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Faithful-Replicas-don’t-have-a-future
Sharad Sharma
Thursday, June 1, 2006
Just a few days back Wal-mart announced that it’s leaving South Korea. An analyst quoted in New York Times said that it had failed to “localize its operations in South Korea.” Now you would imagine that a big global buyer like Wal-mart would know all about country localization of its operations. But, in fact, the failure to adequately localize is pretty common. You can even see this play out in the area of R&D globalization within the IT industry.

Many MNCs have setup captive R&D centers in India. They fall in one of two camps. Some believe that there is no need for an India site strategy. For them opening a center in India is no different from setting up something in Ohio. Their hiring, performance management, training and operational processes are mostly the same as their home office. They place a high value on a single set of global processes.

In the other camp are those who actively seek to strike a balance between global integration and localization. They start with the premise that they are not building a replica of their home-country organization and comfortable having distinctive elements in their India R&D operations. They end up crafting an India site strategy and invest in stronger local leadership. They try and become multi-local, rather than just be multi-national.

I am reminded of a true story about Japan. On a trip there, one of my former colleague, an ex-IBMer, ran into another IBMer and asked him what he did. He said he worked for IBM. Well, sure, but which part of IBM? Microelectronics, he said. But which part of microelectronics? It took four questions by my colleague to ascertain exactly what he did. Now imagine that you run into a similar situation in U.S. The first response is going to be that “I work in (say) John Kulzer’s group.” Then as you ask more questions, you will progressively get the larger context. What this shows is that there is a cultural variation on how the sense of belonging is interpreted even within the same company.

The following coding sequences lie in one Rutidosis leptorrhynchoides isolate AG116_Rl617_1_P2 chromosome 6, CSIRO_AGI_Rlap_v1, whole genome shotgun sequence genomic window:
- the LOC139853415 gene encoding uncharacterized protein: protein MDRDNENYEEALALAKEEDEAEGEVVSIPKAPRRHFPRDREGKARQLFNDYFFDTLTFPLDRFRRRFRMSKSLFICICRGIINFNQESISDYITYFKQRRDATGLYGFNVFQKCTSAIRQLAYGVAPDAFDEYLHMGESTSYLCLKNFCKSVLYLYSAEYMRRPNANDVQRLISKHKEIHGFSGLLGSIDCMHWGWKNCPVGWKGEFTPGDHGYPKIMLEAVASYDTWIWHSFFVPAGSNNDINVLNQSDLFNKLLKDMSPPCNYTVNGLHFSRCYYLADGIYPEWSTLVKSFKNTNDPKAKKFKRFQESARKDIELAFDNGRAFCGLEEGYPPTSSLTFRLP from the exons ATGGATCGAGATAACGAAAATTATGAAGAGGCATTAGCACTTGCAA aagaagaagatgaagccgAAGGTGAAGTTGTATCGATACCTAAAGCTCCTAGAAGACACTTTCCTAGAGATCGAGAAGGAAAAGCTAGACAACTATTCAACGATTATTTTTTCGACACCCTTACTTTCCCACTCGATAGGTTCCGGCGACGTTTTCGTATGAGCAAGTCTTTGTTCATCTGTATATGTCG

Actually the differences as they relate to country culture, industry maturity and even the boom-bust stage of the economic cycle go right into the heart of being an effective manager. For instance, R&D managers in India need to invest a lot more on capability building of their employees than their U.S. counterparts. They are dealing with a shallower (though large) employment market where you can only hire, to use a crass expression, ready-to-cook rather than ready-to-eat employees. Now mix that with an almost absence of good local role models for these employees due to the fact that the R&D offshoring to India is all but 10 years old. The result is that good career planning assistance by the employer becomes critical. I am describing a situation that doesn’t apply just to first-line managers but percolates through the entire India organization.

MNCs have to accommodate this reality by changing many of their operating practices. In fact, some of those in the multi-local camp are learning to turn all this into an advantage. They are consciously creating a site strategy involving three inter-related elements: strong capability building orientation, coupled to an activist career planning program, which in turn is tightly linked with a well-articulated roadmap for their India organization. Many in the industry now believe that this three-pronged site strategy is big determinant of whether the local R&D organization will be average or high-performing.

Success in India-shoring of R&D will go to those who take a thoughtful approach and assimilate the learning’s of others. Willingness to embrace a multi-local approach is definitely part of that success checklist. Next time I will bring together the many elements that I covered in the previous articles together into an actionable framework that can guide career and management decisions.

Sharad has left Symantec recently where was the India GM and VP – Product Operations. He is taking a planned break before his next assignment. He was earlier a co-founder and CEO of a successful wireless infrastructure startup. The views expressed here are his own. He can be reached at sharadsharma_dps@hotmail.com.

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